Archives for posts with tag: photographs

Like many families, every year at the Thanksgiving meal we are supposed to list the things we are thankful for. I hate this tradition. If you don’t say “family” and “health” you sound like a tool. But hearing everyone at the table list off “family” and “health” is super boring and seems kind of fake to me. Also, we list the things we are thankful for, but often forget to actually give thanks for them. Giving Thanks: A Native American Good Morning
Message
 by Chief Jake Swamp and illustrated by Erwin Printup (Lee&Low Books, $8.95) is an excellent alternative and I would like to suggest that reading it around the table become our family’s new tradition. The text is based on the Thanksgiving Message, which is a message of peace and appreciation of Mother Earth and her inhabitants. According to the introduction, the words are traditionally spoken at ceremonial gatherings of the Iroquois or Six Nations — Mohawk, Oneida, Cayuga, Onodaga, Senecca, and Tuscarora. The invocation begins, “To be a human being is an honor, and we offer thanksgiving for all the gifts of life” and unifies both recognition and appreciation. The illustrations beautifully capture the majesty of the text and convey the joy of the physical and spiritual world.

For younger children, Tomie dePaola’s My First Thanksgiving (Grosset & Dunlap, $5.99) introduces the Thanksgiving story and ends with a
contemporary image of the family gathering. The book is simple; it presents the core concepts without imparting the oppressive instructional quality that is (far too often) a staple in any holiday book. dePaolo’s illustrations, as always, are a perfect complement.

Finally, for slightly older children, there are two excellent non-fiction books about pilgrim children that balance information and entertainment. Sarah Morton’s Day: A Day in the Life of a Pilgrim Girl and Samuel Eaton’s Day: A Day in the Life of a Pilgrim Boy, both by Kate Waters (Scholastic, $6.99), contain photographs by Russ Kendall of children in the Plimouth Plantation village. Volunteers recreate 1620, and sometimes children volunteer with their parents (but not always and once I did kind of piss off a pilgrim by asking where the children were). The village is carefully researched and the inhabitants meticulously maintain their character. Besides visiting the Plantation itself, these two books are the next best thing for learning about daily Pilgrim life.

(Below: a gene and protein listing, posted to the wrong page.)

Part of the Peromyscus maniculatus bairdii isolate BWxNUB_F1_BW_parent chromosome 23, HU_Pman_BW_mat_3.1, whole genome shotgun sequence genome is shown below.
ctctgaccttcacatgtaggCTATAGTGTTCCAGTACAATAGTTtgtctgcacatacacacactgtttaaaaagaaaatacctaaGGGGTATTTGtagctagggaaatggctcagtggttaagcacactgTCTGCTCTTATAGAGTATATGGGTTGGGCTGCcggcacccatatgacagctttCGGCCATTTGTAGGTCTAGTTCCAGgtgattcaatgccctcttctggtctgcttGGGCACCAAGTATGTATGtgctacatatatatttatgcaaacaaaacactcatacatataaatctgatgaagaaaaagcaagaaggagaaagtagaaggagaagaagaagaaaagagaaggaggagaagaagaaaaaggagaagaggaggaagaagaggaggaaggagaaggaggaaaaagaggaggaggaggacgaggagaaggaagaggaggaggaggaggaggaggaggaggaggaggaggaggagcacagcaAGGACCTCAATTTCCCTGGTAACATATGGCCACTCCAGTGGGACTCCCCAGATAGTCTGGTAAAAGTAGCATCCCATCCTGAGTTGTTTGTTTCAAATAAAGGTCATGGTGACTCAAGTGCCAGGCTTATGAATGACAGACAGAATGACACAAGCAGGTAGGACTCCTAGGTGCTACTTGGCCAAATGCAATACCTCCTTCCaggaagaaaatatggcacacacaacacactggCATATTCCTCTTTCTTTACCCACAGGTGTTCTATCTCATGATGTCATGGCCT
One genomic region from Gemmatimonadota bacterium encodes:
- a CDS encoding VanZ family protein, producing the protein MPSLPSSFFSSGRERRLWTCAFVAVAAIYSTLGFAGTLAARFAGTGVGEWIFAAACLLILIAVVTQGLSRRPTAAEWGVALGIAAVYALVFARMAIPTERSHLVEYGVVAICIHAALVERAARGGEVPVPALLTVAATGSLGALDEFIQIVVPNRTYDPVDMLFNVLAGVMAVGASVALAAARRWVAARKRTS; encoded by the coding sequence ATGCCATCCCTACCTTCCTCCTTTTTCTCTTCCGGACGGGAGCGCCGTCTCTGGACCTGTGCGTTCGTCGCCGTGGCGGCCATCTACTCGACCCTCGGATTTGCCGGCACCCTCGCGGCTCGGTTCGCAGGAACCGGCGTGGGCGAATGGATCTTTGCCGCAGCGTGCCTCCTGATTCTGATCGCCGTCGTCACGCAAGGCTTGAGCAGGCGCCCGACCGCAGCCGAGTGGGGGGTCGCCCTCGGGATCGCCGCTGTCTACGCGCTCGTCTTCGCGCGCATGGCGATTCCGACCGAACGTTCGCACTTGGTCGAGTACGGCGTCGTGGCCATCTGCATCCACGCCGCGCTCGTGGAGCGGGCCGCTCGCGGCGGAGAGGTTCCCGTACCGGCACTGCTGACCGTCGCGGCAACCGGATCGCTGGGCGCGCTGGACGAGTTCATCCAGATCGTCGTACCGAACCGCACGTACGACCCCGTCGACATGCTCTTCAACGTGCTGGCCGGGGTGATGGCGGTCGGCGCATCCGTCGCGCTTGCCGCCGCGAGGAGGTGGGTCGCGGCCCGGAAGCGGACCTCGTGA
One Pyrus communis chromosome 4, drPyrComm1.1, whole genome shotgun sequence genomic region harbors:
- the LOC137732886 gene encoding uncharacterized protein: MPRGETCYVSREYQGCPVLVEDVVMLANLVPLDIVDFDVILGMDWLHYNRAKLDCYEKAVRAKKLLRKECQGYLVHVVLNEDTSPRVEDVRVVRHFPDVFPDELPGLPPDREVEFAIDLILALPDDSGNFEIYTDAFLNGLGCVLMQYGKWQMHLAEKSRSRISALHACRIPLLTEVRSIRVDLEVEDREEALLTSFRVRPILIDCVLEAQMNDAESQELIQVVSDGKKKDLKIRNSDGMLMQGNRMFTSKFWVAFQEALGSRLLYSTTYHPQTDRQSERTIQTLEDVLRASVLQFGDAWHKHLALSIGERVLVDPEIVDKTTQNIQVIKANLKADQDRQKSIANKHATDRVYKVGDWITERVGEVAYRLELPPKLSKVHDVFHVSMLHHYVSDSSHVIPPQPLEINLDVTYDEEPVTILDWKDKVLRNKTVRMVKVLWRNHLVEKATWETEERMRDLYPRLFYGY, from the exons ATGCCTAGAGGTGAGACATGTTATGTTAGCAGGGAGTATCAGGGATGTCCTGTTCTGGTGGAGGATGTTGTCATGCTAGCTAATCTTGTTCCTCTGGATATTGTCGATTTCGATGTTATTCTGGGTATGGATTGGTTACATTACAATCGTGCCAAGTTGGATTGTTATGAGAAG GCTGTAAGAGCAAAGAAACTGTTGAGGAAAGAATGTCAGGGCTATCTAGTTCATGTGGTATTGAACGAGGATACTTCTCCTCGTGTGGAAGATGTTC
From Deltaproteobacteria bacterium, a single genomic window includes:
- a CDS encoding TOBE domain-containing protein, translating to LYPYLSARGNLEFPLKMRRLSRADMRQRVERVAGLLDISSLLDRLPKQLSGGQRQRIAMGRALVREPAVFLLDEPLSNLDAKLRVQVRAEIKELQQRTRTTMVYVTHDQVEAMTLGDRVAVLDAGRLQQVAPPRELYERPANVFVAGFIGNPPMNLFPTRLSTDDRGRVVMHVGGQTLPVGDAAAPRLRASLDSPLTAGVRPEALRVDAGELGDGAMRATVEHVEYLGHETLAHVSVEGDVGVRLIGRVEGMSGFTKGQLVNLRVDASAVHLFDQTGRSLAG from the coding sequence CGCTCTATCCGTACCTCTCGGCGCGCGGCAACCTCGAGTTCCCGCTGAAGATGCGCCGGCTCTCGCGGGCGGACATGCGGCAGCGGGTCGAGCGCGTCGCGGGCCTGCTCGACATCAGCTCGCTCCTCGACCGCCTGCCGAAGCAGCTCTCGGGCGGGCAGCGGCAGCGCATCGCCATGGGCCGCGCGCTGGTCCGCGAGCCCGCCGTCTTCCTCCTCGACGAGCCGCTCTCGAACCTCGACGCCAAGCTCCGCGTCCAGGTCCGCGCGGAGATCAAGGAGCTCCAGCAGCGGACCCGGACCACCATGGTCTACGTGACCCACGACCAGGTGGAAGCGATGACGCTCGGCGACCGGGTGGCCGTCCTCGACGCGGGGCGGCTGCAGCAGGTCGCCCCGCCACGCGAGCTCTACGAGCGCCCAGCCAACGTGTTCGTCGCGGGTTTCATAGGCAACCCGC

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Crabtree Publishing Company has an excellent series, by Bobbie Kalman, about various countries, including China. The series contains three books for each country on The PeopleThe Land, and The Culture ($8.95). Comprised of quality research and images, this series is a valuable resource for teachers and any late-elementary or middle-school enthusiast starting to be interested in China. Younger readers will enjoy China ABC’s (Picture Willow Books, $7.95), which is beautifully illustrated and edited for ages 4-6.

Ed Young, author/illustrator of Lon Po Po: A Red-Riding Hood Story from China and The Lost Horse: A Chinese Folktale, has written and illustrated an auto-biographical picture book entitled, The House that Baba Built: An Artist’s Childhood in China (Little, Brown, $17.99), which describes the encroaching war in China through the lens of a child and artist. Marco Polo, by Demi, is a lavishly illustrated history book (Marshall Cavendish, $19.99) and discusses Marco Polo’s explorations, including his two years in China.

For older readers, there are two poignant autobiographies that illuminate very different interpretations of childhood in China. In Chinese Cinderella: The True Story of an Unwanted Daughter (Delacorte, $8.99), Adeline Yen Mah describes her childhood in Hong Kong and tells of the psychological abuse she endured at the hands of her step-mother. Conversely, Jean Fritz, in Homesick: My Own Story, describes her childhood experiences growing up as an American expatriate in China. Homesick (Paperstar Book, $5.99) was a Newbery Honor book in 1983.

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